Cancer treatments are now designed to uniformly treat the """"""""average"""""""" patient. The """"""""safe"""""""" dose is dictated by the most sensitive 5-15% of the patient population. However, this population-based approach is also accompanied by low expectations of tumor control. Similarly, radiation treatments have been designed to treat the tumor uniformly, although we know from biological and clinical studies that tumors have a heterogeneous response to treatment. We hypothesize that a treatment design that Integrates pretreatment patient factors with an adaptation strategy that uses the first part of treatment to assess tumor and normal tissue sensitivity will permit us to optimize therapy for the individual patient rather than giving a population-averaged treatment that is likely to be less effective. Thi proposal comprises 4 scientific Projects and 4 shared resource Cores within an integrated plan of action: Project 1 and 2 will focus on tumors within the liver and lung. These two sites were chosen for clinical demonstration as their current control rates are low and, as the volume of the harboring normal tissue organ irradiated is the critical factor in toxicity, they offer a great opportunity for adaptation. We will use physiological imaging and other methods to individualize dose redistribution in normal tissues to lower toxicity while also heterogeneously irradiating resistant tumor sub-volumes to improve outcome. Project 3 will establish the spatial and temporal precision of imaging-based methods for both tumor targeting and normal tissue response. Project 4 will develop, investigate, and improve decision support tools to take advantage of predictive models for adaptive therapy patient management. Core A provides administrative and statistical support, Core B will support the clinical therapy planning and delivery, Core C will provide analysis of all Imaging data and Core D will handle software design. We feel that we are developing a new paradigm for radiation therapy and recognize only a few other programs in the world with our ability to develop a system that combines biological assays of toxicity, imaging, planning, delivery, and clinical leadership to safely adapt therapy based on each individual's characteristics and response to therapy.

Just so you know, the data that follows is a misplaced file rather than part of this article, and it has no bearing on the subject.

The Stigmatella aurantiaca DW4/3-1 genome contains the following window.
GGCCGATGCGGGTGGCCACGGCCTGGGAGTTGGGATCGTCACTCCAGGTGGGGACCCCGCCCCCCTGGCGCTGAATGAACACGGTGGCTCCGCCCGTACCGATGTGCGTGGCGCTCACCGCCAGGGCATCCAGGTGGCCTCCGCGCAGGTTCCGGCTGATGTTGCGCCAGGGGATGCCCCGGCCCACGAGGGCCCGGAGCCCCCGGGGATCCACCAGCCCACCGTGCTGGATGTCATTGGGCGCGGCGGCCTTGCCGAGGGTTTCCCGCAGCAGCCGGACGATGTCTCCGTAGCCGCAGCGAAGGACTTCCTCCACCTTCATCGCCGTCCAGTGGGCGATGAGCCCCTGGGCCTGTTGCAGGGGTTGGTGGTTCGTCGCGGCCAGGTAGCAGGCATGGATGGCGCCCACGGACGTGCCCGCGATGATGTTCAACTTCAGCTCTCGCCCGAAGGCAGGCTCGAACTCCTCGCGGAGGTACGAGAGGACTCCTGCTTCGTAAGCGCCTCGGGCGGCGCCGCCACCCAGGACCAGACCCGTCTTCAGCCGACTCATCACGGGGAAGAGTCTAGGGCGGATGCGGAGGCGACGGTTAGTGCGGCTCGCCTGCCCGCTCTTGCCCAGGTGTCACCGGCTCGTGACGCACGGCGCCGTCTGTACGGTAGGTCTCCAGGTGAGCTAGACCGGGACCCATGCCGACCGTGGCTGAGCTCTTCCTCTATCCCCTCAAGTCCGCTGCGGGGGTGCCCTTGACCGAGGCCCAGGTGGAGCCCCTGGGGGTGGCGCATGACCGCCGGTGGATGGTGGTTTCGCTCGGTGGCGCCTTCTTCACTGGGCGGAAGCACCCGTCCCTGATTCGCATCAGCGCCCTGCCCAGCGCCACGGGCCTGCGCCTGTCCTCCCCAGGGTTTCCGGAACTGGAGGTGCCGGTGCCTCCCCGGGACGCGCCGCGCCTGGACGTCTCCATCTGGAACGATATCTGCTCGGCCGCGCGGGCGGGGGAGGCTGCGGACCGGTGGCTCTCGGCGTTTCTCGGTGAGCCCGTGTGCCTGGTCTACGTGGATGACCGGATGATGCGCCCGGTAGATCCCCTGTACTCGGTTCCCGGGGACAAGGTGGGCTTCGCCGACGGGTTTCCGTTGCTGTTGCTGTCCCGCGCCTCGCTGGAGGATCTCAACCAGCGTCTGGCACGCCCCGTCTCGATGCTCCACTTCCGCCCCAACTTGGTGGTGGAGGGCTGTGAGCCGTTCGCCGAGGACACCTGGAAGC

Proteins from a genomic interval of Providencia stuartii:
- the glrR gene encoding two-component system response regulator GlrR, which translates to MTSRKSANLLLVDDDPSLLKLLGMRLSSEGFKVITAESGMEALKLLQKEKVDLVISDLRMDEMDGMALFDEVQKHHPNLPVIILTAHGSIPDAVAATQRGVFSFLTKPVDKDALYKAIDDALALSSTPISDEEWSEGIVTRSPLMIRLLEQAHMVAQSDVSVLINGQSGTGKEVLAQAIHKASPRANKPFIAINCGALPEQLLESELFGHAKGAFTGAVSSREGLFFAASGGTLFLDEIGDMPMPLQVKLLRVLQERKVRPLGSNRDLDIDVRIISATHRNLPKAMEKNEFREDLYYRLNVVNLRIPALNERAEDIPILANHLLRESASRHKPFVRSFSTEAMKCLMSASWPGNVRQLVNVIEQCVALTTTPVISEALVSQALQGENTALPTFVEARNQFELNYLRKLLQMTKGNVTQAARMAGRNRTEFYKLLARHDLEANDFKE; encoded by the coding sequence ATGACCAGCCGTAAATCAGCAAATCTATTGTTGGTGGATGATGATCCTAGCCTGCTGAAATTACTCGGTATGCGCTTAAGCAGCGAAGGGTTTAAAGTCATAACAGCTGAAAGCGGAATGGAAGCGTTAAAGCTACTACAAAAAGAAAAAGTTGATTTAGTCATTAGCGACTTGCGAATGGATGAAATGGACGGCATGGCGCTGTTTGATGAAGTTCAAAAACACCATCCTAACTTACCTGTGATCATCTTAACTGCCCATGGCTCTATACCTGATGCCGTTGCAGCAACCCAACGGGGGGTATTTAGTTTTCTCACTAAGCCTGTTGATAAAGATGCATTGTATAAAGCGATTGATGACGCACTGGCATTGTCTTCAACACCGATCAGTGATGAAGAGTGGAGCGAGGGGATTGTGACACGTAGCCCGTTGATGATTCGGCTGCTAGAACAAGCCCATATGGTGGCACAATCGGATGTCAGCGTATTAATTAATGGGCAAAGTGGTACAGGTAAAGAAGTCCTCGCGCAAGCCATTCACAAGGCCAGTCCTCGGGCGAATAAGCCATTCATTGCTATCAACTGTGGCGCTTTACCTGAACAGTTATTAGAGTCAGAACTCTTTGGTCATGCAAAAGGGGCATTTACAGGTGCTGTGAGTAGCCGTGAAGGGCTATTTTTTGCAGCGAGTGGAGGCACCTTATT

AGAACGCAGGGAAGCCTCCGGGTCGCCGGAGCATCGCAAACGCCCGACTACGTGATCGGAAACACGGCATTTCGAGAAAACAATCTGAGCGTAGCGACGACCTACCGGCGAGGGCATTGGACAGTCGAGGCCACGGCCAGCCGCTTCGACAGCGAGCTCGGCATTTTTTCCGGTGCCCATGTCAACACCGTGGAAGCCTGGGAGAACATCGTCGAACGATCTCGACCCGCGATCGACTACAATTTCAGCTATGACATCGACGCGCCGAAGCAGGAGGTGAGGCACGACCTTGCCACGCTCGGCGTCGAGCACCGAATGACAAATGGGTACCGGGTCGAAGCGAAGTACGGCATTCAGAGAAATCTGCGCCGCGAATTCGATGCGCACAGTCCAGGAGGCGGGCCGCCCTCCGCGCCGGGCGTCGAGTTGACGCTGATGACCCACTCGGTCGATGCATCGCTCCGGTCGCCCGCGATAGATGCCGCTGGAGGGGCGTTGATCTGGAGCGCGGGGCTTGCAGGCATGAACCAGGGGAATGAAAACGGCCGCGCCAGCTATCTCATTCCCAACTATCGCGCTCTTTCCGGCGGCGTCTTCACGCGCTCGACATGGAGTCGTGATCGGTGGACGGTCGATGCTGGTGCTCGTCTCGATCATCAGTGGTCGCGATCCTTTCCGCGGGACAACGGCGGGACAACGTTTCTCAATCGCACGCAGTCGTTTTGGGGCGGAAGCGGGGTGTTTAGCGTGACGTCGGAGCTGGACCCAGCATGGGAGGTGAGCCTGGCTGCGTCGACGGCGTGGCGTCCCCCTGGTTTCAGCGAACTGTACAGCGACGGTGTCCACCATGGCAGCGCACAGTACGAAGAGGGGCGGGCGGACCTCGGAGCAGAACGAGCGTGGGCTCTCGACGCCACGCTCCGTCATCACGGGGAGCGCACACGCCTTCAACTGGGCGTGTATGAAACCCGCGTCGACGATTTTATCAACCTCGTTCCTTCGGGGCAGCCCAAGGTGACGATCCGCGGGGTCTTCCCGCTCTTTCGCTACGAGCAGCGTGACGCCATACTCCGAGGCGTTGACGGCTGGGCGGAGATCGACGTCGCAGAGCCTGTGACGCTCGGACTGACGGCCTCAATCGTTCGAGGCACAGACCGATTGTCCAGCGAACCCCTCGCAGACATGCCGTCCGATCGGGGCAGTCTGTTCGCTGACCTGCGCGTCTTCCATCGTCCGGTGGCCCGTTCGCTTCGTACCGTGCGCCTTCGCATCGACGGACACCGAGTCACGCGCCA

Public Health Relevance

Radiation therapy can cure patients with localized cancer, but a major limitation is that our treatments are based on the average patient. This program project will establish a framework for optimizing therapy based on the responses of individual patients. The methods developed and tested here will contribute to changing the paradigm within which cancer therapy is practiced, thus improving the efficacy and the safety of radiation therapy for al patients.

Agency
National Institute of Health (NIH)
Institute
National Cancer Institute (NCI)
Type
Research Program Projects (P01)
Project #
2P01CA059827-16A1
Application #
8609639
Study Section
Special Emphasis Panel (ZCA1)
Program Officer
Deye, James
Project Start
1997-02-01
Project End
2019-04-30
Budget Start
2014-05-15
Budget End
2015-04-30
Support Year
16
Fiscal Year
2014
Total Cost
Indirect Cost
Name
University of Michigan Ann Arbor
Department
Radiation-Diagnostic/Oncology
Type
Schools of Medicine
DUNS #
City
Ann Arbor
State
MI
Country
United States
Zip Code
48109
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Mendiratta-Lala, Mishal; Gu, Everett; Owen, Dawn et al. (2018) Imaging Findings Within the First 12 Months of Hepatocellular Carcinoma Treated With Stereotactic Body Radiation Therapy. Int J Radiat Oncol Biol Phys 102:1063-1069
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Sapir, Eli; Tao, Yebin; Schipper, Matthew J et al. (2018) Stereotactic Body Radiation Therapy as an Alternative to Transarterial Chemoembolization for Hepatocellular Carcinoma. Int J Radiat Oncol Biol Phys 100:122-130

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